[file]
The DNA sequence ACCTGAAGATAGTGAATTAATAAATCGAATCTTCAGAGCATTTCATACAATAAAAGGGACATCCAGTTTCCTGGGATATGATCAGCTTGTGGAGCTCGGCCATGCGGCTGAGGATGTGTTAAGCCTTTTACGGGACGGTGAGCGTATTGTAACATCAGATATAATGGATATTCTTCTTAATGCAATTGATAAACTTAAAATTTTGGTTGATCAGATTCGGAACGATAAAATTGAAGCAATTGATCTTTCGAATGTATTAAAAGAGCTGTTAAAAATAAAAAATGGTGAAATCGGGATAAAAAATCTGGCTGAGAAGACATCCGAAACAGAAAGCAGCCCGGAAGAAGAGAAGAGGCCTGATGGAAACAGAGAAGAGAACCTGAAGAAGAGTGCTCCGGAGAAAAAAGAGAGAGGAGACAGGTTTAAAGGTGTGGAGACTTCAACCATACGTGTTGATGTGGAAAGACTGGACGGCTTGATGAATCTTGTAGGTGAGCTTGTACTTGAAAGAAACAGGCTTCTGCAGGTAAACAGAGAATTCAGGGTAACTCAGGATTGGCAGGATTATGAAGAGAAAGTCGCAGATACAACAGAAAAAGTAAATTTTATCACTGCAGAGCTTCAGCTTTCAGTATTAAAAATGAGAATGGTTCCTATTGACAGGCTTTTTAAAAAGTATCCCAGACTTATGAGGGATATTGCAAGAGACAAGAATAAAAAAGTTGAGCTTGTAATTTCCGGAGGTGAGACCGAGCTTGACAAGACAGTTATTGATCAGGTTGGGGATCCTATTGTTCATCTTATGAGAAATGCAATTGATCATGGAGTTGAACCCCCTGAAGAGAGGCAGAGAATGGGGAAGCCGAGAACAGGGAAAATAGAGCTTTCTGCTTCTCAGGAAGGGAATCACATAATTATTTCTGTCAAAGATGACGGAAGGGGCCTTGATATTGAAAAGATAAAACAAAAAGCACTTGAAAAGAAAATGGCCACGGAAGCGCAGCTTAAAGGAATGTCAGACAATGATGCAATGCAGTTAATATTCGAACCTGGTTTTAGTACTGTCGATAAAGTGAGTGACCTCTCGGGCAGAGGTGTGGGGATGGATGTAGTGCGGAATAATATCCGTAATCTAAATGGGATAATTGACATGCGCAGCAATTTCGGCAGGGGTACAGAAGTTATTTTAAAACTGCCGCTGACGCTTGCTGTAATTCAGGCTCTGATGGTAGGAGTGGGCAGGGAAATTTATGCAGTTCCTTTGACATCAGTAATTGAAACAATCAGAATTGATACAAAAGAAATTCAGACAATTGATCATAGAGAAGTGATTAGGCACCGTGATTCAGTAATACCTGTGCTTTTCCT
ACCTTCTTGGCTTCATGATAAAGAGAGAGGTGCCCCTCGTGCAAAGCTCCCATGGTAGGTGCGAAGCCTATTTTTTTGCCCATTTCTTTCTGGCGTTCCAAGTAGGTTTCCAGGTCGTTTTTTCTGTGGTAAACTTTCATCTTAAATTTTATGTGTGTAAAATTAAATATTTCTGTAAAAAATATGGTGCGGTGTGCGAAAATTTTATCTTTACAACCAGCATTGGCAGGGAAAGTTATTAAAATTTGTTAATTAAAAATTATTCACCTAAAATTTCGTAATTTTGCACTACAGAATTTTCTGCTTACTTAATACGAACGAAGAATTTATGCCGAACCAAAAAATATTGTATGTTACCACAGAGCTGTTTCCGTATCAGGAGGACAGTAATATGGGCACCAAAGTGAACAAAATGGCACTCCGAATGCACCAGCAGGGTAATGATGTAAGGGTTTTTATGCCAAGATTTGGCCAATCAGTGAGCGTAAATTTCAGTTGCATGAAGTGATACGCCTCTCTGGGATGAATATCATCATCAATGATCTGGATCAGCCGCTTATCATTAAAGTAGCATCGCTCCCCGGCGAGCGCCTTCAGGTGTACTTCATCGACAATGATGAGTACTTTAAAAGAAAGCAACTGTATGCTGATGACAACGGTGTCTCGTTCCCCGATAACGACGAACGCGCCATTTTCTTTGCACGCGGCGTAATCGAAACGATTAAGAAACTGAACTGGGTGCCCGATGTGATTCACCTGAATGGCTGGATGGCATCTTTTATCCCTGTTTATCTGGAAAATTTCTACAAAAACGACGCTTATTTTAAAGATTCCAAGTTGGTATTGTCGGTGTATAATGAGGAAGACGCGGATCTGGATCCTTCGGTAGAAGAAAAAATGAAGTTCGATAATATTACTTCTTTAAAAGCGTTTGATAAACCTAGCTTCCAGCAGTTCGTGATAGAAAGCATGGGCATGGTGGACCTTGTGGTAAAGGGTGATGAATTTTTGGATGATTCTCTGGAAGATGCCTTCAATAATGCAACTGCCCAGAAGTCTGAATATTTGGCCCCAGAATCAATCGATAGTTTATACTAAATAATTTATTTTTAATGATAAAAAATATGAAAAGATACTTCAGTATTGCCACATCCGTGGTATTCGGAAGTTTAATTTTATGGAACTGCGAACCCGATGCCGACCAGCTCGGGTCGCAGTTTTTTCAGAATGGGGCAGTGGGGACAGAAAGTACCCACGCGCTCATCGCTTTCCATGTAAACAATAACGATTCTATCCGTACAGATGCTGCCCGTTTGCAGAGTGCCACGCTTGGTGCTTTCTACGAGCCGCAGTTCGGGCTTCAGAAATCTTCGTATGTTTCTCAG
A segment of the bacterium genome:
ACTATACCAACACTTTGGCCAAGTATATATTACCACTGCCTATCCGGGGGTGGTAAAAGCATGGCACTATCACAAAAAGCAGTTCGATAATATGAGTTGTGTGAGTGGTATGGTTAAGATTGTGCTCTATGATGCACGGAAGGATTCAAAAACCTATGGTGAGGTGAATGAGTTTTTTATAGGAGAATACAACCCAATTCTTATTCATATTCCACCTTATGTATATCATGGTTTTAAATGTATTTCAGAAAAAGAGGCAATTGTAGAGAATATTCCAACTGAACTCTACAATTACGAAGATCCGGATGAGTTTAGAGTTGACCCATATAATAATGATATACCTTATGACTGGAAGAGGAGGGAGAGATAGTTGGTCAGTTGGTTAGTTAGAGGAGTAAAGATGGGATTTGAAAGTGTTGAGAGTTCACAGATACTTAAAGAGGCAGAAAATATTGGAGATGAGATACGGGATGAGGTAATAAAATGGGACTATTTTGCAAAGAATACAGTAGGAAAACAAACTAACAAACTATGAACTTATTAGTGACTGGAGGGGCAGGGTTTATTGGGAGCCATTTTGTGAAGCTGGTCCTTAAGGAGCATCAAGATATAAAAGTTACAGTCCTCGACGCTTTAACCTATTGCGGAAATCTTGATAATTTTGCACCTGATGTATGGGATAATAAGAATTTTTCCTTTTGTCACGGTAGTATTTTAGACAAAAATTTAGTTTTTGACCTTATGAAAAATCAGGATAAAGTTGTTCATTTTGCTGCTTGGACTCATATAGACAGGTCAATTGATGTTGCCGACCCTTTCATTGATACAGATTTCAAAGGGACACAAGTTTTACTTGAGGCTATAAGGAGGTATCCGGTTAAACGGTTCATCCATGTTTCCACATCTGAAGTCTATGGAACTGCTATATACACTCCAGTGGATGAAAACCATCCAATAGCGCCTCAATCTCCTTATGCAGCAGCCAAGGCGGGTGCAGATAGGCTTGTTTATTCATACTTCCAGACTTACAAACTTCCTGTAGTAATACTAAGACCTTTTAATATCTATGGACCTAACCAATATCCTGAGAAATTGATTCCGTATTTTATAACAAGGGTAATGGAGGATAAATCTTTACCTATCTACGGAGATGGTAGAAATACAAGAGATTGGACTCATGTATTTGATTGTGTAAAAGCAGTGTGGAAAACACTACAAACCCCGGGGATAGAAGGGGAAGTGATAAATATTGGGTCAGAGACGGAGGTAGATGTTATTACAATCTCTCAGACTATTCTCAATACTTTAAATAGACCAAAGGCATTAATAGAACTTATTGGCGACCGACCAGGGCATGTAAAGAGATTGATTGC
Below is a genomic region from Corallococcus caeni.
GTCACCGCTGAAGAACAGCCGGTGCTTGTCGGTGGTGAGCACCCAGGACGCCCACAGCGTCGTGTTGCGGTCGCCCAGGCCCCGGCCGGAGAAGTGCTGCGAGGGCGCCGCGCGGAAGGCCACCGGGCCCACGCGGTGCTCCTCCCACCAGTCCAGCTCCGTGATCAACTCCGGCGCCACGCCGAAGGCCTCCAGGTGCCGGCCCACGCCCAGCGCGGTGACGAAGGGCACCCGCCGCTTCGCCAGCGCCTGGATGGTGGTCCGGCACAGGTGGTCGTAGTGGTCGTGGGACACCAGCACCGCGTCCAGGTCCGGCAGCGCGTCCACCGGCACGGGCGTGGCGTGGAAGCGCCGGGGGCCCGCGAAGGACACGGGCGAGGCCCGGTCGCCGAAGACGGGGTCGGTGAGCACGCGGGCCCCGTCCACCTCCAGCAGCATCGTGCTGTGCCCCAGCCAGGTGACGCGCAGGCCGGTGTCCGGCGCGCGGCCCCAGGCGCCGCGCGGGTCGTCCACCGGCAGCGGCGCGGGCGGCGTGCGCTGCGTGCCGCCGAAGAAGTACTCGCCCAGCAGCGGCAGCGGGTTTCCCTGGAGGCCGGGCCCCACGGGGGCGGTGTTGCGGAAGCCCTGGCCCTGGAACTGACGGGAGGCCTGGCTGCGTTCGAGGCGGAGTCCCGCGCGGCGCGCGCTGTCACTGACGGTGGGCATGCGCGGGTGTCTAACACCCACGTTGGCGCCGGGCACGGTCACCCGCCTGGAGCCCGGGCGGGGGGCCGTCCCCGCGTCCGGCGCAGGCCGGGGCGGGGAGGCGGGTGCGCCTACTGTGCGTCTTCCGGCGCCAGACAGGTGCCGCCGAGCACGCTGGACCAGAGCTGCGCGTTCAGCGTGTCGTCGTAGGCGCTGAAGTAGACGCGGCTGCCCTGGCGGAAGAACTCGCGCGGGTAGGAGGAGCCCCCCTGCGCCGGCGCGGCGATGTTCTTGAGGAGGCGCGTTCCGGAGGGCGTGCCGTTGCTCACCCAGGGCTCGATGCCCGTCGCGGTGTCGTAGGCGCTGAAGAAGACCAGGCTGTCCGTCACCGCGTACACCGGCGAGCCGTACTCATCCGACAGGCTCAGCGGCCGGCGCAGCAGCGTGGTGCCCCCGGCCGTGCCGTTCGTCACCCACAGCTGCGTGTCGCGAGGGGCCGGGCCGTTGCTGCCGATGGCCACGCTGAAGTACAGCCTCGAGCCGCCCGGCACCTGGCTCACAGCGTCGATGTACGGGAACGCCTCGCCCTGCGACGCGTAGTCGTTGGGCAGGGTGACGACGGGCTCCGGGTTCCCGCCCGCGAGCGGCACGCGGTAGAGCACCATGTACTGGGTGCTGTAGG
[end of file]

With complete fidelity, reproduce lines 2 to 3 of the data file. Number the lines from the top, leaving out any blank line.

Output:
ACCTTCTTGGCTTCATGATAAAGAGAGAGGTGCCCCTCGTGCAAAGCTCCCATGGTAGGTGCGAAGCCTATTTTTTTGCCCATTTCTTTCTGGCGTTCCAAGTAGGTTTCCAGGTCGTTTTTTCTGTGGTAAACTTTCATCTTAAATTTTATGTGTGTAAAATTAAATATTTCTGTAAAAAATATGGTGCGGTGTGCGAAAATTTTATCTTTACAACCAGCATTGGCAGGGAAAGTTATTAAAATTTGTTAATTAAAAATTATTCACCTAAAATTTCGTAATTTTGCACTACAGAATTTTCTGCTTACTTAATACGAACGAAGAATTTATGCCGAACCAAAAAATATTGTATGTTACCACAGAGCTGTTTCCGTATCAGGAGGACAGTAATATGGGCACCAAAGTGAACAAAATGGCACTCCGAATGCACCAGCAGGGTAATGATGTAAGGGTTTTTATGCCAAGATTTGGCCAATCAGTGAGCGTAAATTTCAGTTGCATGAAGTGATACGCCTCTCTGGGATGAATATCATCATCAATGATCTGGATCAGCCGCTTATCATTAAAGTAGCATCGCTCCCCGGCGAGCGCCTTCAGGTGTACTTCATCGACAATGATGAGTACTTTAAAAGAAAGCAACTGTATGCTGATGACAACGGTGTCTCGTTCCCCGATAACGACGAACGCGCCATTTTCTTTGCACGCGGCGTAATCGAAACGATTAAGAAACTGAACTGGGTGCCCGATGTGATTCACCTGAATGGCTGGATGGCATCTTTTATCCCTGTTTATCTGGAAAATTTCTACAAAAACGACGCTTATTTTAAAGATTCCAAGTTGGTATTGTCGGTGTATAATGAGGAAGACGCGGATCTGGATCCTTCGGTAGAAGAAAAAATGAAGTTCGATAATATTACTTCTTTAAAAGCGTTTGATAAACCTAGCTTCCAGCAGTTCGTGATAGAAAGCATGGGCATGGTGGACCTTGTGGTAAAGGGTGATGAATTTTTGGATGATTCTCTGGAAGATGCCTTCAATAATGCAACTGCCCAGAAGTCTGAATATTTGGCCCCAGAATCAATCGATAGTTTATACTAAATAATTTATTTTTAATGATAAAAAATATGAAAAGATACTTCAGTATTGCCACATCCGTGGTATTCGGAAGTTTAATTTTATGGAACTGCGAACCCGATGCCGACCAGCTCGGGTCGCAGTTTTTTCAGAATGGGGCAGTGGGGACAGAAAGTACCCACGCGCTCATCGCTTTCCATGTAAACAATAACGATTCTATCCGTACAGATGCTGCCCGTTTGCAGAGTGCCACGCTTGGTGCTTTCTACGAGCCGCAGTTCGGGCTTCAGAAATCTTCGTATGTTTCTCAG
A segment of the bacterium genome: